This is a study in moral psychology. What does someone need? It depends, of course, on what one wants, and the facts. If I want to buy groceries, I need a mode of transportation, and a grocery store that stocks groceries.
We can bump the question up a level and ask what does one – anyone – really need? And that depends, of course, on what one wants, and more importantly, what one should want. What one really needs are the things that make a good life possible. To know what we really need, we need knowledge of what constitutes a good life. “What You Need” addresses all of this.
Another kind, elderly good and wise street peddler (see “One for the Angels”) appears in the Twilight Zone, though here what’s being offered are not trinkets that one probably does not need, but things one really does need. The peddler sees the future, and provides the means toward the actualization of that future. Perhaps it’s more accurate to say that the peddler sees a possible future for an individual, and provides the means to actualize that future state. The peddler is compassionate and wise, and so the possible future he helps actualize are futures that are typically good for the individuals in question.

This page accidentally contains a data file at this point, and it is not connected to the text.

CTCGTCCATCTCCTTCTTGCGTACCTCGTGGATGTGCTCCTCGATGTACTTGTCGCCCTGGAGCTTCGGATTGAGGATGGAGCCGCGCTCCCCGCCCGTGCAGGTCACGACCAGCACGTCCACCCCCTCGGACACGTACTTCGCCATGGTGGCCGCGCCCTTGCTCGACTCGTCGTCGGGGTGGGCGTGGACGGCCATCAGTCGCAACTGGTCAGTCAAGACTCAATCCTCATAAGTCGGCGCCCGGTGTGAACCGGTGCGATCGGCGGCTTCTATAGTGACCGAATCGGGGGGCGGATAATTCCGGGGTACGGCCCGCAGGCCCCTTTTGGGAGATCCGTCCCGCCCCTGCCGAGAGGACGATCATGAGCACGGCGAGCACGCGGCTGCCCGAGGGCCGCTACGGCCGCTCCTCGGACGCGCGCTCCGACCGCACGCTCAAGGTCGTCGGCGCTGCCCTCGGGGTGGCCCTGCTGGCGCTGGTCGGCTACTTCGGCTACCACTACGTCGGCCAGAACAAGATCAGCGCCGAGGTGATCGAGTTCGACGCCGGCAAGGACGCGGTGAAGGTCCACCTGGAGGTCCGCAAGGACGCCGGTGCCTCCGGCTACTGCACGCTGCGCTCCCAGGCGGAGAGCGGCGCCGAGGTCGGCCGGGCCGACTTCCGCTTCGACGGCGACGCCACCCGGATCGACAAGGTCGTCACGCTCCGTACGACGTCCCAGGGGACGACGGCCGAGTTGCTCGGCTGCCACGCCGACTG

The peddler seems not to be out for his own gain or glory. He is humble, and clearly derives satisfaction from helping others. He doesn’t even want to be paid. But that doesn’t mean that he has no self-interest. It is here that what someone needs can be relative to what another person needs. The peddler eventually faces a situation where, in his view, what (Mr. Renard) “is needed” is not what that person thinks he wants or needs, but is what the peddler needs.